Florida’s renewable energy future – a no-brainer!

This past Tuesday, I spent my day walking the halls of the Florida State Capitol. During one of my appointments with a Representative, I was heard to exclaim, “developing a renewable energy program is a no-brainer.” His response was, “the one thing I’ve learned here is there is no such thing as a no-brainer, just no brains.” As I look back upon this past week. I know what he means.

This legislative session, both the Florida House and Senate are working on their own version of a program called the Renewable Portfolio Standard (RPS). This is a program that will require the utility companies to get 20% of their energy from renewable energy sources, like solar, wind, and biomass by the year 2020. These were conservative goals set up by Governor Crist to help reduce the amount of CO2 that we release into the air at an ungodly rate each day. It will also help us become energy independent and fight Global Warming.

Also in consideration is the Feed-in Tariff program (FIT), or as some people like to call it – the Feed-in Dividend program (FID). It is a program that is currently in place in Gainesville, Florida. It requires utility companies to purchase renewable energy from customers who have set up solar panels on their homes, businesses, warehouses, and farms at a rate higher than what the utility company charges it’s customers. The customers of the utility company help off set the cost of the program by paying a nominal fee each month (right now Gainesville charges the monthly rate of 72 cents). This program not only supports the RPS, but also promotes more people to get involved in renewable energy by off-setting the cost of the equipment. The program is controlled by a contract that is in place for an average of 20 years. It is supported by lending institutions and renewable energy manufacturers that are eager to do business in Florida.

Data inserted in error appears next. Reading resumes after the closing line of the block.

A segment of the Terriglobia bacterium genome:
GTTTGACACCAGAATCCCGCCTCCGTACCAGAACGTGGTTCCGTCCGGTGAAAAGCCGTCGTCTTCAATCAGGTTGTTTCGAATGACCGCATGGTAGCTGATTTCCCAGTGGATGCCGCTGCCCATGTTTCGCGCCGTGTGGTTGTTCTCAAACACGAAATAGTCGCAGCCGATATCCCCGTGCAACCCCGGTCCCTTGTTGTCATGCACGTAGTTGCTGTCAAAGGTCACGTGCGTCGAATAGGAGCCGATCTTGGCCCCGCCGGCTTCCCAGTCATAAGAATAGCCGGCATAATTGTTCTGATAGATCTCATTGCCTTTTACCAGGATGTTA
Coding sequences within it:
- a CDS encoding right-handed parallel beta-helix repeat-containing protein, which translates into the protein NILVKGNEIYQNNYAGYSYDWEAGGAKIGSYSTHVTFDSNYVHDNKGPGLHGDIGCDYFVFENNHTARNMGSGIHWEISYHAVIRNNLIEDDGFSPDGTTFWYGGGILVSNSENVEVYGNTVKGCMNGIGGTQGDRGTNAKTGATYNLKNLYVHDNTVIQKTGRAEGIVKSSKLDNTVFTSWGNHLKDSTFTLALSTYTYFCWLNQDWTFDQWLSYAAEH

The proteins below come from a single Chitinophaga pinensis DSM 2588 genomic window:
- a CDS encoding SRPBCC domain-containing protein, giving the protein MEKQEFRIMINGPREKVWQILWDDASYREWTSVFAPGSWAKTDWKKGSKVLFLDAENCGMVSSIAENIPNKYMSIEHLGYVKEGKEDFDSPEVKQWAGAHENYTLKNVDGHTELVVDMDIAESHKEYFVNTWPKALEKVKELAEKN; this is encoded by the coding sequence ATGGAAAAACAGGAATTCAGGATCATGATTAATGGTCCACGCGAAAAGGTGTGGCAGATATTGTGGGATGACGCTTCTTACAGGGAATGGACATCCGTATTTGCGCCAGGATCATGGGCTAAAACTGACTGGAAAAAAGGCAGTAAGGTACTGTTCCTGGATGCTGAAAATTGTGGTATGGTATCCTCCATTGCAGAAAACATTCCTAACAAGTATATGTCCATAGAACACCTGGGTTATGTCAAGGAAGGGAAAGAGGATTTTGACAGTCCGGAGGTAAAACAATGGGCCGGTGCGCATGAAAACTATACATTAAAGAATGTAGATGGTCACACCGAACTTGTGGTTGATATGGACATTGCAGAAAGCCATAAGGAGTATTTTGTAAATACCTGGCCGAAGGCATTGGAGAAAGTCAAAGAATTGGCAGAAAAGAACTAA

The reason that the FIT program is being used in Gainesville, and not the rest of the state, is because Gainesville has a municipal utility company that is run by the city. The people of Gainesville voted to have the FIT program put in place after they say how successful it was in other parts of the world, like Germany and Spain. Both Germany and Spain have not only significantly reduced their amount of CO2 (which helps combat Global Warming), but they have also promoted the growth of a renewable energy industry that has done wonders for their economy and their energy independence.

The reason that the FIT program needs legislation is because a very large part of Florida get it’s energy from utility companies that are investor-owned utilities, such as Florida Power and Light (FPL) and Progress Energy. These utility companies are set up to make money for their investors and their customers have no say in how they do that. Legislation is the only way the people can have a say in how they get their energy.

If you are concerned that the utility companies will suffer and then pass on the cost to their customers, you can check out a recent post in the Sun Sentinel that shows how profitable working for a utility can be.

And that brings me back to the beginning. If it’s good for the state and the people who live here, then who is fighting against these programs. Well, it shouldn’t take you long to figure out it’s the utility companies themselves. A great deal of money is being spent on lobbyists who represent the utilities in their fight to keep these mandates from happening. Not because they are against renewable energy, FPL is building the largest solar field in the US right in the center of our state, but because they want to remain in control of our energy. What most people don’t realize is that very much like the stock market, the buying and selling of energy is where the profit is, not in the production. Keeping the legislature out of the mix will be only in the best interest of the investors.

So when does the best interest of the people become more important than the best interest of the utility companies? Right now. We have only three weeks left in this current session. The Senate has already modified the RPS to include nuclear and clean coal. The House hasn’t introduced anything as of yet. There is a strong possibility that nothing will happen and then we will have to wait another year and start all over again. In the end, the utility companies will win, even by default. And the longer it takes Floridians to join the 28 other states that have an RPS in place, the greater the loss will be for the people of this state.

So now it’s time to do your part. Let you voices be heard. Don’t bother with emails, they only get lost in a tally. Pick up the phone or write a letter; let your representatives know what is important to you. Don’t let this session pass without a vote on RPS and FIT. Demand that Floridians should have a say in where they get their energy. Let your voices be heard now.

Florida House
Florida Senate